Walk past the Harcourt Arms, with its weathered wood facade and leaded windows, and you might imagine it to be like any other typical English boozer. However, look a bit closer and you may notice a few things that don’t quite add up; the Swedish flag hanging proudly across the main windows being just one of them.
Harcourt Arms sits on a quiet Marylebone side street in the middle of a district known locally as Little Sweden. Catering to what is officially the largest community of ex-pat Swedes anywhere in the world, the existence of this friendly little pub remains one of London’s best kept secrets.
The first thing that strikes you about the place is that it’s not very Swedish; from the dark wooden furniture scattered around to the flock wallpaper on the walls, you get the feeling that, somewhere, Mr Ikea is turning in his ergonomic grave. Perhaps this is why so many of the pub’s regulars choose to spend their time in the large beer garden out back – it’s a real beauty as beer gardens go, particularly when they fire up the barbecue during the summer.
Swedish hospitality is famed throughout the world, and the Harcourt Arms certainly doesn’t disappoint on that front. Its good looking staff of native Swedes go out of their way to provide a convivial welcome irrespective of whether you’re a fellow countryman or not, and even the regulars are more than happy to enjoy a drink with friendly outsiders.
One thing they are serious about here is football, with Swedish league matches shown regularly on the big screen and even an in-house fantasy football league for anyone who fancies it (if you’re not into Swedish football, it’s probably not for you).
The kitchen provides a basic offering of traditional pub grub, including bangers and mash and Irish stew, although fans of traditional Scandinavian cuisine will be glad to hear that meatballs do make a star appearance among the main courses. If anything, it would be good to see a few more Swedish dishes on the menu, but prices are reasonable and what they do serve, although basic, makes for a filling meal.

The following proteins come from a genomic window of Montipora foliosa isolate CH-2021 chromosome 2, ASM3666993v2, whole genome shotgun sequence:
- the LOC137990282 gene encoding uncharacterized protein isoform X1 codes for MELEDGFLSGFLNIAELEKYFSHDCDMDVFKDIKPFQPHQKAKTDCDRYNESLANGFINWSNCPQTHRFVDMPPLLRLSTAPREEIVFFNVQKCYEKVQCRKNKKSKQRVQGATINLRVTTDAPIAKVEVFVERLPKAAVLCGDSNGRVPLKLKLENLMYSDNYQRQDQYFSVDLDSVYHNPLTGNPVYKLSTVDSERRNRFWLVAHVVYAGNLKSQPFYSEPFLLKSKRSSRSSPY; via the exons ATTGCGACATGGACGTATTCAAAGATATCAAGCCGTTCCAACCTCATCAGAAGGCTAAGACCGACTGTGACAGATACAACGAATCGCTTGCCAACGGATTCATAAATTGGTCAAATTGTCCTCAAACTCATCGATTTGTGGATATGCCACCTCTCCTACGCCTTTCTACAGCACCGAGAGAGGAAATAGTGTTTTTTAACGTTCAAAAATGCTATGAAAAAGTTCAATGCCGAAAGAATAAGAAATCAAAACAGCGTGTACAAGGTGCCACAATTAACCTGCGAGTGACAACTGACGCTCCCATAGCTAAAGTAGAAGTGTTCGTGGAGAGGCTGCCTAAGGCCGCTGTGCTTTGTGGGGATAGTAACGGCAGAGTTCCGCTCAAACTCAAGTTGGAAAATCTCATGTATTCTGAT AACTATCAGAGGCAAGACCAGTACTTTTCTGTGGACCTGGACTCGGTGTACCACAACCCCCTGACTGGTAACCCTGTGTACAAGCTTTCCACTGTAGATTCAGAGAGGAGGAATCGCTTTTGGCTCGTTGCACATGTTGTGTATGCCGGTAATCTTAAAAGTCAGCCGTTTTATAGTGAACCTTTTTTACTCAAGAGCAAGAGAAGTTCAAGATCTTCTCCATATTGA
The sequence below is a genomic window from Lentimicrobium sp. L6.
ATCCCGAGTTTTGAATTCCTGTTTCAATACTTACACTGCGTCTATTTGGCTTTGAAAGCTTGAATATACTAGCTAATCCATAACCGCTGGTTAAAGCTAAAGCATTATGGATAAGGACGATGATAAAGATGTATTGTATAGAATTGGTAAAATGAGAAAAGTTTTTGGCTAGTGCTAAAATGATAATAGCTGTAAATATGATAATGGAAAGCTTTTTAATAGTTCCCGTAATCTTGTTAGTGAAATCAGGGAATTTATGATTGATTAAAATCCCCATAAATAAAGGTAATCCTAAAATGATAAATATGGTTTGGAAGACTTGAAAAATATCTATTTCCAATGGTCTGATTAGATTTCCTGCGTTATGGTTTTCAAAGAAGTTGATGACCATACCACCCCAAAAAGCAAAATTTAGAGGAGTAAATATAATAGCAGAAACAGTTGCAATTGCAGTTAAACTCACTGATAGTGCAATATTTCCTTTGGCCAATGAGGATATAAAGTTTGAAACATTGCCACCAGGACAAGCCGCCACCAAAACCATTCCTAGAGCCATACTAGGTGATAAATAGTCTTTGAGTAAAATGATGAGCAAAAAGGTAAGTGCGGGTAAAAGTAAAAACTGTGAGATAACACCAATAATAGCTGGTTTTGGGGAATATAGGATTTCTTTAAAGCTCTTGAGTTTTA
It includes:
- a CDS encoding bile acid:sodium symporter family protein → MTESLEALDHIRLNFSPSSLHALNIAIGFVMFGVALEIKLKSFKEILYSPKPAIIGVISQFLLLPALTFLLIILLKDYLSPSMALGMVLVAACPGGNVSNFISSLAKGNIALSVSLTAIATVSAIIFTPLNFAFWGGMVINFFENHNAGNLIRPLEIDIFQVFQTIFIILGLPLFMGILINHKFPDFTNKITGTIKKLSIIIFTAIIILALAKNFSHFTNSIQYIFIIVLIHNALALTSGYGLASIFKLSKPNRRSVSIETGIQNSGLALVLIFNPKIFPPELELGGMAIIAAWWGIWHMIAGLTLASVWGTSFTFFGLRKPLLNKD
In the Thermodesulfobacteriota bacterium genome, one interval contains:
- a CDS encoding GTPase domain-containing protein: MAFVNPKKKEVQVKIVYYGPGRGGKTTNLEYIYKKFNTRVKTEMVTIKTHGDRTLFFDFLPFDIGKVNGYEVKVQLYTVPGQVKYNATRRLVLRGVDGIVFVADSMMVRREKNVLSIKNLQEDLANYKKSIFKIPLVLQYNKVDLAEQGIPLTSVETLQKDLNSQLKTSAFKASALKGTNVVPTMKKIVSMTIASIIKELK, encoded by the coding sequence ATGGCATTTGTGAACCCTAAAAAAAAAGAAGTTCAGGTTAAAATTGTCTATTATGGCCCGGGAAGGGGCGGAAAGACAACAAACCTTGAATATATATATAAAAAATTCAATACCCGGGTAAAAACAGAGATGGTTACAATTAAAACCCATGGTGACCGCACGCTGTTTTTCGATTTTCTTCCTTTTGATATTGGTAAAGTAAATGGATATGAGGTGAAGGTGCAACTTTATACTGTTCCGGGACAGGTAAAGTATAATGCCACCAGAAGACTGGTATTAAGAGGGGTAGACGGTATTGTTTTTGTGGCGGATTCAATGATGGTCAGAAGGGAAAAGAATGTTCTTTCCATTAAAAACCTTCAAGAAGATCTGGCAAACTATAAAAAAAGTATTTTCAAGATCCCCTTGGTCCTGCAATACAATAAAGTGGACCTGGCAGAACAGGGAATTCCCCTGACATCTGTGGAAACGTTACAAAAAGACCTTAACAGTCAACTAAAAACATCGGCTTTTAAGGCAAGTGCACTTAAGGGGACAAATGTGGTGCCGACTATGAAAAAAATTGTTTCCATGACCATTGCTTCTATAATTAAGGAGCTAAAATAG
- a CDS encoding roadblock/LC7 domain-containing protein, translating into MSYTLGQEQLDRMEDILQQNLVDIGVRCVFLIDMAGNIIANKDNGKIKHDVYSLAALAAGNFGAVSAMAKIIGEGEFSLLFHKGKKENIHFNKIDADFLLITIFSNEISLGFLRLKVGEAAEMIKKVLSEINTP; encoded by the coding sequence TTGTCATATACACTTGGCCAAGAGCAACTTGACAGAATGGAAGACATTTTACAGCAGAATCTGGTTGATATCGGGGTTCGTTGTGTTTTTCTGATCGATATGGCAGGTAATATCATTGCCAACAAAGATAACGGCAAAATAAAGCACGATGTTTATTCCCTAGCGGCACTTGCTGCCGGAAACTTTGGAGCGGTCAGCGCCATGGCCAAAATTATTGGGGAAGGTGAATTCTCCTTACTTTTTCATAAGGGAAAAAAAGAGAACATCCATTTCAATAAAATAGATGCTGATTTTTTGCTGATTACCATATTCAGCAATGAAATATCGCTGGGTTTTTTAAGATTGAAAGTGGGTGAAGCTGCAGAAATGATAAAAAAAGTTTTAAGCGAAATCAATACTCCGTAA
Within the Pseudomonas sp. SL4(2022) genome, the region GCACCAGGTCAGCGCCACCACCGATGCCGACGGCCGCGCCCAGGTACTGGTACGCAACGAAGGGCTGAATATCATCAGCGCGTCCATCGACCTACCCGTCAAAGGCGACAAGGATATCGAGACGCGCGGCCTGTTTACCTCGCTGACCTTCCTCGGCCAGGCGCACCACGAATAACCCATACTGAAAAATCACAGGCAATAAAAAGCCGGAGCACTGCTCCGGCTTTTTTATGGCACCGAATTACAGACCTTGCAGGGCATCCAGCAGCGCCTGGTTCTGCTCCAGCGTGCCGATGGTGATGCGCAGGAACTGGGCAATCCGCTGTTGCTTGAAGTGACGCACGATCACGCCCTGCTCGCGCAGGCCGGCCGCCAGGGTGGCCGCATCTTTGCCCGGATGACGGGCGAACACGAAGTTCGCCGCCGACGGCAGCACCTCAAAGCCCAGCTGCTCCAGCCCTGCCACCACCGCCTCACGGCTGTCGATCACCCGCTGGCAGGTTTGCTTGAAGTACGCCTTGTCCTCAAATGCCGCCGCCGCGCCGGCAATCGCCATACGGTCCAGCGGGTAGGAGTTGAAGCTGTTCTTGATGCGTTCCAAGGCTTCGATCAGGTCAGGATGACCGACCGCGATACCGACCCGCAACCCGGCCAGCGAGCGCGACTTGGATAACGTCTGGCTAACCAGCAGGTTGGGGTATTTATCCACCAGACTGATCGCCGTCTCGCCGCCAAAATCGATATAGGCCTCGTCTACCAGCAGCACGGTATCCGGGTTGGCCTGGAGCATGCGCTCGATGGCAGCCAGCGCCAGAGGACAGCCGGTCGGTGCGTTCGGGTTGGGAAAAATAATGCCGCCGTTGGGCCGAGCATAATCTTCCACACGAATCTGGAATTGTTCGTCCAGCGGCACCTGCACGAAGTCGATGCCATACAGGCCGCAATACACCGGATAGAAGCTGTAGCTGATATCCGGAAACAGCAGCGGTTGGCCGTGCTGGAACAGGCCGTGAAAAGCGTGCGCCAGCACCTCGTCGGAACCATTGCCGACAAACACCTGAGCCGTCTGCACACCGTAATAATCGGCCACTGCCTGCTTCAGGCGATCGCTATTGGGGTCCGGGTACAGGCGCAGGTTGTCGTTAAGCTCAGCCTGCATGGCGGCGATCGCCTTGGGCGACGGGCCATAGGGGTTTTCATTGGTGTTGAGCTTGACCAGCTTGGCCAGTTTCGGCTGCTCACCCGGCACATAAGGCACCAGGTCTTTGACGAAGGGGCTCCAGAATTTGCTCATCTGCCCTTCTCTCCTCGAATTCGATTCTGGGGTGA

As well as a fair selection of draught beers, there is a good wine list and all the usual bottled beers and spirits. Prices are very reasonable for this part of town, and it’s certainly a novel experience to enjoy a Kopparberg cider or Absolut Vodka surrounded by natives of the country that produces them. If you’re lucky enough to find yourself here in the winter months, you really should try a mug of Swedish glogg, a closely guarded recipe that will not only put hair on your chest but probably your tongue to boot.
The Last Word
The Harcourt Arms serves a great role as a home away from home for London’s flourishing Swedish population. It’s an unusual little place, but a friendly one, and if tall, blonde, attractive people are your thing, it’s definitely for you.